Looks Like the Whole Little Ahmed Mohamed Clock Bomb Deal May Be a Fraud: [VIDEO]

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By the way, if your name is “Mohamed” and your other name isn’t “Ali” – try not to bring things that look like bombs to school, okay? Just sayin’…

From our guy Michael Cantrell

Unless you’ve had your head planted firmly somewhere dark and extremely smelly, you’ve no doubt seen all of the hoopla being made over a Muslim boy who made a digital clock and then was arrested because his teacher thought it might be a bomb.


Liberals wasted no time turning this into their latest pet cause, as social justice warriors online immediately created a hashtag — #IStandWithAhmed — because you can’t rail and rage against the deeply rooted — and highly mythical — racism toward Muslims that was clearly expressed in this case without a hashtag.

I know, I know, the little Muslim boy who was treated so badly and traumatized for bringing what looked like a bomb to school near September 11th – then praised by Barack Obama for inventing a digital clock or some crap is such as sad story…

Well, wrong again pork rind breath

Anyway, according to an engineer’s blog post on Artvoice, Ahmed didn’t actually make a digital clock. He took apart an existing clock from the 1970s and simply transplanted its guts into the pencil case he picked up off Amazon.

This individual has an engineering degree and a love for all things electronics and thought it would be cool to reverse engineer the clock built by Ahmed, because well, he’s the kind of guy who gets a kick out of doing such things.

According to him and his research, that’s when he made the discovery about Ahmed’s “invention.”

Read more below from Artvoice:

I found the highest resolution photograph of the clock I could. Instantly, I was disappointed. Somewhere in all of this – there has indeed been a hoax. Ahmed Mohamed didn’t invent his own alarm clock. He didn’t even build a clock. Now, before I go on and get accused of attacking a 14 year old kid who’s already been through enough, let me explain my purpose. I don’t want to just dissect the clock. I want to dissect our reaction as a society to the situation. Part of that is the knee-jerk responses we’re all so quick to make without facts. So, before you scroll down and leave me angry comments, please continue to the end (or not – prove my point, and miss the point, entirely!)

For starters, one glance at the printed circuit board in the photo, and I knew we were looking at mid-to-late 1970s vintage electronics. Surely you’ve seen a modern circuit board, with metallic traces leading all over to the various components like an electronic spider’s web. You’ll notice right away the highly accurate spacing, straightness of the lines, consistency of the patterns. That’s because we design things on computers nowadays, and computers assist in routing these lines. Take a look at the board in Ahmed’s clock. It almost looks hand-drawn, right? That’s because it probably was. Computer aided design was in its infancy in the 70s. This is how simple, low cost items (like an alarm clock) were designed. Today, even a budding beginner is going to get some computer aided assistance – in fact they’ll probably start there, learning by simulating designs before building them. You can even simulate or lay out a board with free apps on your phone or tablet. A modern hobbyist usually wouldn’t be bothered with the outdated design techniques. There’s also silk screening on the board. An “M” logo, “C-94” (probably, a part number – C might even stand for “clock”), and what looks like an American flag. More about that in a minute. Point for now being, a hobbyist wouldn’t silk screen logos and part numbers on their home made creation. It’s pretty safe to say already we’re looking at ’70s tech, mass produced in a factory.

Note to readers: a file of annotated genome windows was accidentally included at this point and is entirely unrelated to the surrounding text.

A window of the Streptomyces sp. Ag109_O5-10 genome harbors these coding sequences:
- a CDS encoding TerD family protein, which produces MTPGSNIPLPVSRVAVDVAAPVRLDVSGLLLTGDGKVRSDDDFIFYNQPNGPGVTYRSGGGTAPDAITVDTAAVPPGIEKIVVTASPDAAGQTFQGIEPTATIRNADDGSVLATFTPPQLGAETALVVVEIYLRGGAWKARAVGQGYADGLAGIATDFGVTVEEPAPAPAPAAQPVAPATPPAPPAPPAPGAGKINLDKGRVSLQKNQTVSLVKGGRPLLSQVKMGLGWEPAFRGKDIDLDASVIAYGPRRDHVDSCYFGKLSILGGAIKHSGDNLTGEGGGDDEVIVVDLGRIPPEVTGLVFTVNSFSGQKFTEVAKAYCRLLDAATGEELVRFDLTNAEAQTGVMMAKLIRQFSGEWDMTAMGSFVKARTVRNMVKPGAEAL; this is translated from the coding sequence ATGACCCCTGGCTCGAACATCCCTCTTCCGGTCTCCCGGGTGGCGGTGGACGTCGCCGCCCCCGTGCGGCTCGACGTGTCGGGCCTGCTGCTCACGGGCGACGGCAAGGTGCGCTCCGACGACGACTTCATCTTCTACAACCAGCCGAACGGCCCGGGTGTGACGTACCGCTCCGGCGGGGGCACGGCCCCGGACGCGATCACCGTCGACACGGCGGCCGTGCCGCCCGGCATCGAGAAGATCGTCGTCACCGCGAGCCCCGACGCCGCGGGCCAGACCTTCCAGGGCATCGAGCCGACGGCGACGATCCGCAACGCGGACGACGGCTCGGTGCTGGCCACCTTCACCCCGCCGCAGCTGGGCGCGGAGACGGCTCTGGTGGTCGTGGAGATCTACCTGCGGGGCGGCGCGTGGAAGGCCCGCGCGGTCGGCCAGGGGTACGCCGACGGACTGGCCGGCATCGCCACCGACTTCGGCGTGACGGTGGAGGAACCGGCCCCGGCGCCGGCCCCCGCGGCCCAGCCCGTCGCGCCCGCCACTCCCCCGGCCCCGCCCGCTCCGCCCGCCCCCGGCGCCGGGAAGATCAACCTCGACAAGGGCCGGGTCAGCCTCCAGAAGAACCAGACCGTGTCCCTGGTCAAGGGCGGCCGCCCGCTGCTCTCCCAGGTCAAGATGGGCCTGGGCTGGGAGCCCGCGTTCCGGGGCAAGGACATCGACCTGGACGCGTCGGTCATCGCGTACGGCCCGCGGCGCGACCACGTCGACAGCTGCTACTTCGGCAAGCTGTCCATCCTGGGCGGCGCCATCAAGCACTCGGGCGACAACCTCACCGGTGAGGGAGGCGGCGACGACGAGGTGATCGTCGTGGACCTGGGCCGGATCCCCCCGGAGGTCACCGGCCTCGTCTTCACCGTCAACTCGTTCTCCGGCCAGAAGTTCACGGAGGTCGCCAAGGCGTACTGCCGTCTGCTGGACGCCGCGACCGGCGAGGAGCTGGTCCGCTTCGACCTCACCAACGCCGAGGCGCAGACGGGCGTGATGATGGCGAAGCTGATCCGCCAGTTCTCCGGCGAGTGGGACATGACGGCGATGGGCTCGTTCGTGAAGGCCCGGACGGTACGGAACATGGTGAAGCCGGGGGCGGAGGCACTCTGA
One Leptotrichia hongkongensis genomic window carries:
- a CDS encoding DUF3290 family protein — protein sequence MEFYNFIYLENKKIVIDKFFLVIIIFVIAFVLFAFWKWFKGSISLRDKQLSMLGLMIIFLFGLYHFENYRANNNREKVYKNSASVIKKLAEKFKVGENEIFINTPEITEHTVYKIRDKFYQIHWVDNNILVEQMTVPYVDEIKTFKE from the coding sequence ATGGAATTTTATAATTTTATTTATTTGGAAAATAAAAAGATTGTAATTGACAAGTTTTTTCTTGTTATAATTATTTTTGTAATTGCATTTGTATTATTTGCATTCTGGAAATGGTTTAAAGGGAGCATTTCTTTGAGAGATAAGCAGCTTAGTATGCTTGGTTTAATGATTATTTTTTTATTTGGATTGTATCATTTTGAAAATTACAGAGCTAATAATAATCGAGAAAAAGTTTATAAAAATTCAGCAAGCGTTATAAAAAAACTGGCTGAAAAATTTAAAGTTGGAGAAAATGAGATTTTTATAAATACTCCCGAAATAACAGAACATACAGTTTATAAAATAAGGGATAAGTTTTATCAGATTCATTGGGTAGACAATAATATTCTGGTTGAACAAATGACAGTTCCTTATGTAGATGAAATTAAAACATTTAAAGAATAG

So I turned to eBay, searching for vintage alarm clocks. It only took a minute to locate Ahmed’s clock. See this eBay listing, up at the time of this writing. Amhed’s clock was invented, and built, by Micronta, a Radio Shack subsidary. Catalog number 63 756.


The shape and design is a dead give away. The large screen. The buttons on the front laid out horizontally would have been on a separate board – a large snooze button, four control buttons, and two switches to turn the alarm on and off, and choose two brightness levels. A second board inside would have contained the actual “brains” of the unit. The clock features a 9v battery back-up, and a switch on the rear allows the owner to choose between 12 and 24 hour time. (Features like a battery back-up, and a 24 hour time selection seems awful superfluous for a hobby project, don’t you think?) Oh, and about that “M” logo on the circuit board mentioned above? Micronta.

Seems like a nice kid though…

Regardless of Ahmed’s intentions, the truth of the matter is that the fury and rage over the incident says far more about us as a culture than it does about the boy who is now the center of attention, the new spokesman for equality being used by CAIR to push forward their agenda.

Instead of just immediately blabbing about this “poor, poor child,” and emoting online, perhaps we as a society should’ve applied some sound logic and research to the whole situation before immediately jumping to conclusions, assuming this was all about race or religion.

Definitely something to ponder.

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Read More at ClockArtvoice:

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